Platinum, though, can present its own challenges. Some jewelers don’t work with the metal because it holds an extremely high melting point and requires special tools and experience to work with it (FYI, we do work with platinum). So, sizing a ring will likely be more expensive in platinum than in other metals, not just for the material, but for the complexity of the work. Platinum is also usually significantly more expensive than other options.

Both rings feature a yellow sapphire and diamonds. The left ring is made out of palladium, which worked well for this setting since it didn’t have lots of diamonds on the sides or intricate detailing. The ring on the right is made out of platinum.

An alternative to platinum that we offer is palladium, which is similarly durable and also inherently “white,” like platinum. Historically, palladium has been used as an industrial metal much more commonly than in jewelry but its popularity is definitely growing as a sound alternative to platinum. It’s a great option for wedding bands because you get the maintenance-free aspect of the “white” metal at (usually) a lower price than platinum. One drawback of palladium is that it doesn’t cast delicate designs well, so we usually don’t recommend creating a traditional engagement-style ring in palladium. While bands are great, prongs and filigree just don’t work well in the metal.

Another interesting point about palladium is that because it’s an industrial metal that is only mined in a few regions, every once in a while the trade price for the metal shoots up and it becomes more expensive than platinum. A recent example that we felt directly was in 2014, when political instability in Russia (the chief producer of palladium) caused the price to skyrocket. We found ourselves recommending platinum over palladium for budget-friendly wedding bands, which was an odd time for the jewelry industry!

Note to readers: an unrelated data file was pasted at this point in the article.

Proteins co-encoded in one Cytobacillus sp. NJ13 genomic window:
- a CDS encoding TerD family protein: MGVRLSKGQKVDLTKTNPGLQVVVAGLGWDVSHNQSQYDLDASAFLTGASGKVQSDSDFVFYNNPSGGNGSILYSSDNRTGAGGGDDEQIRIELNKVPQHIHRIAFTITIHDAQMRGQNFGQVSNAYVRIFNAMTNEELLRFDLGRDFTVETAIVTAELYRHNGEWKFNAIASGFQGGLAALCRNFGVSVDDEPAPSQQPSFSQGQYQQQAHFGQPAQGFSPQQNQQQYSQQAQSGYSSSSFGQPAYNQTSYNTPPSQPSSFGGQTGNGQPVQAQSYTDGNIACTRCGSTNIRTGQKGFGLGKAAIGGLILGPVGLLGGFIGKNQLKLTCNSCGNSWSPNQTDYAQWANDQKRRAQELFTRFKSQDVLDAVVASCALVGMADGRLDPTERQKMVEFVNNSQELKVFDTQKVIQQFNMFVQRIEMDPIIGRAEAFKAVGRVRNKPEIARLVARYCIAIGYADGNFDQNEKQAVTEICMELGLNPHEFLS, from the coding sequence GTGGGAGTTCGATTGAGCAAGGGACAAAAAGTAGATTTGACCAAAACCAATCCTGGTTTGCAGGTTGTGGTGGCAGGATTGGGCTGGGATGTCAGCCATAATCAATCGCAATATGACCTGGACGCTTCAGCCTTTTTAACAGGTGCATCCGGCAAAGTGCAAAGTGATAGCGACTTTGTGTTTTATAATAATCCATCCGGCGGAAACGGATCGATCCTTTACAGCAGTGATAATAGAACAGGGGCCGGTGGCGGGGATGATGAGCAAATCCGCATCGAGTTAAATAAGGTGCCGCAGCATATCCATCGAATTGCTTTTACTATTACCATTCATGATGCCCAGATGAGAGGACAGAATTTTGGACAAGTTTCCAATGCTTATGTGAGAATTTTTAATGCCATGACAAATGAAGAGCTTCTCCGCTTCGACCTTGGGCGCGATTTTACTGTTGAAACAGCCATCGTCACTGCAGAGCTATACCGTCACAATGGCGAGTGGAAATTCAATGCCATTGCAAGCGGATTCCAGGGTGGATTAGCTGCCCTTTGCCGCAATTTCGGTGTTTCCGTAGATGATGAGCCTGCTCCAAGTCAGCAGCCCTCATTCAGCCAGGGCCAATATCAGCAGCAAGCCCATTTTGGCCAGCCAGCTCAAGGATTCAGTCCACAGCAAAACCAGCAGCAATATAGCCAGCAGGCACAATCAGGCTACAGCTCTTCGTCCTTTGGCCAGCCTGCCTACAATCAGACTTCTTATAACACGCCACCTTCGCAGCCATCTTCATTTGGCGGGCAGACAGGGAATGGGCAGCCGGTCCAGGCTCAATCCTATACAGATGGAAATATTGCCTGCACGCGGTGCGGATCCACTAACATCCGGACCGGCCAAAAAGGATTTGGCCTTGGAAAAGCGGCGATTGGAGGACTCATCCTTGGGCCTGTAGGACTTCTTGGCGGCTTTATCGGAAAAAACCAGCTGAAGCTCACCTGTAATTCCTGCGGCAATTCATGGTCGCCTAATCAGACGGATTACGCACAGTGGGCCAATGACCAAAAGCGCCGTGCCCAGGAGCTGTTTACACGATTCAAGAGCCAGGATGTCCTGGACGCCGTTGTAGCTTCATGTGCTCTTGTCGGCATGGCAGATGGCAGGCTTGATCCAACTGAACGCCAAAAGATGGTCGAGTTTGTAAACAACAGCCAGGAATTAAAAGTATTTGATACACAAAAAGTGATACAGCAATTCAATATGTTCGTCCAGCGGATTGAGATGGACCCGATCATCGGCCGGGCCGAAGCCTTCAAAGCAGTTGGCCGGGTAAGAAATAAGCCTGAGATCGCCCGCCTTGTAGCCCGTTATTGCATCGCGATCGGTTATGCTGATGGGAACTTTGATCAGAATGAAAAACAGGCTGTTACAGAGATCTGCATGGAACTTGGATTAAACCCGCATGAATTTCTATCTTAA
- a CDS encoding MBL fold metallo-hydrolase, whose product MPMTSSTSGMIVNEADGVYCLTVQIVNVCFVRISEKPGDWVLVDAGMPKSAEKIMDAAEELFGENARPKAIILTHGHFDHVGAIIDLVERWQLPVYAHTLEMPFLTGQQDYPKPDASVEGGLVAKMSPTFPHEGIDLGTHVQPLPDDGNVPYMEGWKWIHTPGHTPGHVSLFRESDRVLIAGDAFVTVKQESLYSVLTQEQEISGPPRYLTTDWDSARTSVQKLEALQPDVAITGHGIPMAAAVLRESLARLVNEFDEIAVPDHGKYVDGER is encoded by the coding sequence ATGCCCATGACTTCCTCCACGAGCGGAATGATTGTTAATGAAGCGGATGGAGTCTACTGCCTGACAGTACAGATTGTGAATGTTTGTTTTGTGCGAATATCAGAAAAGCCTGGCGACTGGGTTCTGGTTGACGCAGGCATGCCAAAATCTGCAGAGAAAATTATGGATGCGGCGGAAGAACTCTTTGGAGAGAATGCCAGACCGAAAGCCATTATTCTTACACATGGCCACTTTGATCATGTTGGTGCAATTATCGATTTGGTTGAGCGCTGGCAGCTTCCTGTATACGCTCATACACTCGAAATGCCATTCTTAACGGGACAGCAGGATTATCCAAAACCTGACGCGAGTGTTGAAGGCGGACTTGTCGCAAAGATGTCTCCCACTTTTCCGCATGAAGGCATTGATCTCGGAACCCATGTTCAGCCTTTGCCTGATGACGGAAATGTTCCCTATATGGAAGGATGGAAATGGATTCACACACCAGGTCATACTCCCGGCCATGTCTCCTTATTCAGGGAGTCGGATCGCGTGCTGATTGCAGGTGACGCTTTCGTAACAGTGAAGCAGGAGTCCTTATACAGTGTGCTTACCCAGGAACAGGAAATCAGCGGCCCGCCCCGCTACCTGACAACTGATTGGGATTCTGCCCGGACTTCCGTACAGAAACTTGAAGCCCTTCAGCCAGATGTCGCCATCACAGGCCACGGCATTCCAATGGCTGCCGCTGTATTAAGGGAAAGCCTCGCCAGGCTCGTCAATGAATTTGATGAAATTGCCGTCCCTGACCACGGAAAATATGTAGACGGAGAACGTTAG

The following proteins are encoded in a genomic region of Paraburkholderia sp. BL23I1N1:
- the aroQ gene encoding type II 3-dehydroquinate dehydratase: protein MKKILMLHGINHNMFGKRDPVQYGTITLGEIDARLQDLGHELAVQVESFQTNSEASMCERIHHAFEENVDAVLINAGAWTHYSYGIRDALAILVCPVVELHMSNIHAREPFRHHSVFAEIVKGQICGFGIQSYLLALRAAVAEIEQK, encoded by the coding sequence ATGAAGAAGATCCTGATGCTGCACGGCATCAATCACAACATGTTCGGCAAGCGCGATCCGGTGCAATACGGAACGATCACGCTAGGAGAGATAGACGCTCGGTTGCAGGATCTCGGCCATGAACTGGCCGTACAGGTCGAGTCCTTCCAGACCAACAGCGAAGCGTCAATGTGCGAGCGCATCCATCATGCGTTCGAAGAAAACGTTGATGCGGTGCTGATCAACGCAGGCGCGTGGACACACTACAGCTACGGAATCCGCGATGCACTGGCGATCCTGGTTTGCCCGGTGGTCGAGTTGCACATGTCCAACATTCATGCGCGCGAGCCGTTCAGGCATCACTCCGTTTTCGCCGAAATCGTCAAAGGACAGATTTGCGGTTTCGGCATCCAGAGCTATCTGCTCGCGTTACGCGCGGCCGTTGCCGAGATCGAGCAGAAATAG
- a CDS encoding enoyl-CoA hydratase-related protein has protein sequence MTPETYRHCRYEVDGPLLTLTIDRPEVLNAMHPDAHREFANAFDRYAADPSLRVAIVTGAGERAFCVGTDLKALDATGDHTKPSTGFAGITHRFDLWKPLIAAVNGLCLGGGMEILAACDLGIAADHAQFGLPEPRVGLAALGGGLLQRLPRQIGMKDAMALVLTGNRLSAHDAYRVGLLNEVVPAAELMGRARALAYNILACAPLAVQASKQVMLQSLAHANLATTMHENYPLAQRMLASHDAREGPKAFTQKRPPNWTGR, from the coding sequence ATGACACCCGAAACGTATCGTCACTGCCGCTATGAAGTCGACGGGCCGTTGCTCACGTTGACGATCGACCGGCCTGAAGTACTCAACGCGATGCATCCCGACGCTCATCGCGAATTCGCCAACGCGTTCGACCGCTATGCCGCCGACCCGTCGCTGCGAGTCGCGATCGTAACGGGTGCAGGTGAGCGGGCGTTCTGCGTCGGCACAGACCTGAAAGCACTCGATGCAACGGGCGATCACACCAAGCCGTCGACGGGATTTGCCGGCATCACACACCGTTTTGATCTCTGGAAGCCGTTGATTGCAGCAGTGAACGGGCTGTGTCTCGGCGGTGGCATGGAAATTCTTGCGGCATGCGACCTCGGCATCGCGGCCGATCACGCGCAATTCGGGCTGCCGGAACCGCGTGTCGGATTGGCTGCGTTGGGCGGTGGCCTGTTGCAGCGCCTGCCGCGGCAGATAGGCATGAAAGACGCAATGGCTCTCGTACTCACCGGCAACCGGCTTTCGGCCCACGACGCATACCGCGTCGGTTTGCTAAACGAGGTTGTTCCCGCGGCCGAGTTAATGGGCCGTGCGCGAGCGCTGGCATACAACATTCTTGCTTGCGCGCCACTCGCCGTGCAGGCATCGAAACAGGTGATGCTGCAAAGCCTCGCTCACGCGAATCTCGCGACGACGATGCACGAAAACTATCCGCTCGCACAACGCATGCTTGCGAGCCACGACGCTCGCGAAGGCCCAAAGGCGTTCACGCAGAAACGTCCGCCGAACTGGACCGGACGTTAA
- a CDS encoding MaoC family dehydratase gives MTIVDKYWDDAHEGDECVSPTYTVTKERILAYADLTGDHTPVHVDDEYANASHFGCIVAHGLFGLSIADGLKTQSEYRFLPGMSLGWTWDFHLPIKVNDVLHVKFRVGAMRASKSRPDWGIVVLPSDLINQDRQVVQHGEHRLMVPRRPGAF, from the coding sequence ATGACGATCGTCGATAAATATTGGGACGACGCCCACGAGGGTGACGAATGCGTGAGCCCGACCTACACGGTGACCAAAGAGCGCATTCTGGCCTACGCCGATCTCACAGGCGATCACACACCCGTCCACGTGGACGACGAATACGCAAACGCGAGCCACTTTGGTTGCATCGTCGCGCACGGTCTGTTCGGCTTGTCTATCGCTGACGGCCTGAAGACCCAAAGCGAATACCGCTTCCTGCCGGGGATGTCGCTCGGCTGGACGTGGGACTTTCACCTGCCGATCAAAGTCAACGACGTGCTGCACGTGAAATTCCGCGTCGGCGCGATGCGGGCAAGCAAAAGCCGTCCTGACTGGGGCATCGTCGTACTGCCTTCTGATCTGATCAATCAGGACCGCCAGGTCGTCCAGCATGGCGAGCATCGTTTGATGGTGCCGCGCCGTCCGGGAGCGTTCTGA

There’s much to be learned about these amazing metals and how we use them in our daily lives. Next in the series, we’ll visit that most intriguing and poetic of elements… gold! Stay tuned…


  • The latest from Meaghan
Creative Director & Co-Owner | Alexandria & Company
I came to join Alexandria & Company by way of love: my husband Tim has owned the stop for nearly ten years, and I started by helping him on Saturdays so that we could spend more time together. Eventually, I quit my other life in the legal field to become Alx&Co’s Creative Director and co-owner with Tim. Now, we run our small business together in Old Town and I haven’t looked back.

Alexandria & Company is an Old Town-based workshop and design studio specializing in creating and restoring fine jewelry and silver hollowware. They are the in-the-know jewelers of Alexandria and have been serving clients out of their small workshop for decades. Tucked in their historic building on South Royal Street, the team at Alx&Co. brings a personalized, modern approach to their craft – this is not your average stodgy jeweler or antique shop. Visit them during their walk-in hours or online to view their collection of handmade fine jewelry or to drop off a repair project; or, if you’re feeling creative, make an appointment to talk about that custom design project you’ve been imagining.

inquiries@alxandcompany.com  |  alxandcompany.com

121-B South Royal Street
Alexandria, Virginia 22314


Design Studio Walk-In Hours (all jewelry services): Wednesday – Saturday 12-6pm
Silver Workshop Walk-In Hours (all silver repair and restoration services): Wednesday or Friday 12-6pm, or by appointment

Appointments encouraged for custom design.